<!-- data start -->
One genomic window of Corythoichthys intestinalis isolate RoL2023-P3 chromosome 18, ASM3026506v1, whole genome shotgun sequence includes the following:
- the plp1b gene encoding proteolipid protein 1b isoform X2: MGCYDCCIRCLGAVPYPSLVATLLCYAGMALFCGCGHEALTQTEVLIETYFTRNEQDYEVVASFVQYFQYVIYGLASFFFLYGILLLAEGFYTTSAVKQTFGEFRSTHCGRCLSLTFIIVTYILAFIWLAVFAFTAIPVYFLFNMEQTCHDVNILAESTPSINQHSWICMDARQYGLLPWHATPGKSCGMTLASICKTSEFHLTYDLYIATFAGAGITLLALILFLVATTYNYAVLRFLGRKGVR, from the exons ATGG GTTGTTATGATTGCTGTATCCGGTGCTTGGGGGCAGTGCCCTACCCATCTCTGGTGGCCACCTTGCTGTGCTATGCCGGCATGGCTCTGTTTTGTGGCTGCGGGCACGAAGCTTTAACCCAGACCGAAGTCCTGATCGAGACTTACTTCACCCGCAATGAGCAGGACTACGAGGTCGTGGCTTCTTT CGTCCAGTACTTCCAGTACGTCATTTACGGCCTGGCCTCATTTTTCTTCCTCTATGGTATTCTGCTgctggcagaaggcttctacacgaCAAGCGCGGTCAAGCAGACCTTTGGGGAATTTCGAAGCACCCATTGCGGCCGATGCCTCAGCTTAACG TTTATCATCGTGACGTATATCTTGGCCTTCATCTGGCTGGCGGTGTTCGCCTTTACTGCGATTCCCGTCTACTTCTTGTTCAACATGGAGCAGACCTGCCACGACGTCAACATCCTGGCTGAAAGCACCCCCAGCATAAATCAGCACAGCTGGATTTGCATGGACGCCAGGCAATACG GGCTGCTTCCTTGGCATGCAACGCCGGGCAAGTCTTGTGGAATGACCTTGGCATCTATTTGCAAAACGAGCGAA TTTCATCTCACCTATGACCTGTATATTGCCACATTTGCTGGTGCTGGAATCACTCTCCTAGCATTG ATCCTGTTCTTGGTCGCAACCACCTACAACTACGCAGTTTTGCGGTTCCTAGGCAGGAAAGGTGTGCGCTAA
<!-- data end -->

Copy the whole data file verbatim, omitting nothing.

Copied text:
One genomic window of Corythoichthys intestinalis isolate RoL2023-P3 chromosome 18, ASM3026506v1, whole genome shotgun sequence includes the following:
- the plp1b gene encoding proteolipid protein 1b isoform X2: MGCYDCCIRCLGAVPYPSLVATLLCYAGMALFCGCGHEALTQTEVLIETYFTRNEQDYEVVASFVQYFQYVIYGLASFFFLYGILLLAEGFYTTSAVKQTFGEFRSTHCGRCLSLTFIIVTYILAFIWLAVFAFTAIPVYFLFNMEQTCHDVNILAESTPSINQHSWICMDARQYGLLPWHATPGKSCGMTLASICKTSEFHLTYDLYIATFAGAGITLLALILFLVATTYNYAVLRFLGRKGVR, from the exons ATGG GTTGTTATGATTGCTGTATCCGGTGCTTGGGGGCAGTGCCCTACCCATCTCTGGTGGCCACCTTGCTGTGCTATGCCGGCATGGCTCTGTTTTGTGGCTGCGGGCACGAAGCTTTAACCCAGACCGAAGTCCTGATCGAGACTTACTTCACCCGCAATGAGCAGGACTACGAGGTCGTGGCTTCTTT CGTCCAGTACTTCCAGTACGTCATTTACGGCCTGGCCTCATTTTTCTTCCTCTATGGTATTCTGCTgctggcagaaggcttctacacgaCAAGCGCGGTCAAGCAGACCTTTGGGGAATTTCGAAGCACCCATTGCGGCCGATGCCTCAGCTTAACG TTTATCATCGTGACGTATATCTTGGCCTTCATCTGGCTGGCGGTGTTCGCCTTTACTGCGATTCCCGTCTACTTCTTGTTCAACATGGAGCAGACCTGCCACGACGTCAACATCCTGGCTGAAAGCACCCCCAGCATAAATCAGCACAGCTGGATTTGCATGGACGCCAGGCAATACG GGCTGCTTCCTTGGCATGCAACGCCGGGCAAGTCTTGTGGAATGACCTTGGCATCTATTTGCAAAACGAGCGAA TTTCATCTCACCTATGACCTGTATATTGCCACATTTGCTGGTGCTGGAATCACTCTCCTAGCATTG ATCCTGTTCTTGGTCGCAACCACCTACAACTACGCAGTTTTGCGGTTCCTAGGCAGGAAAGGTGTGCGCTAA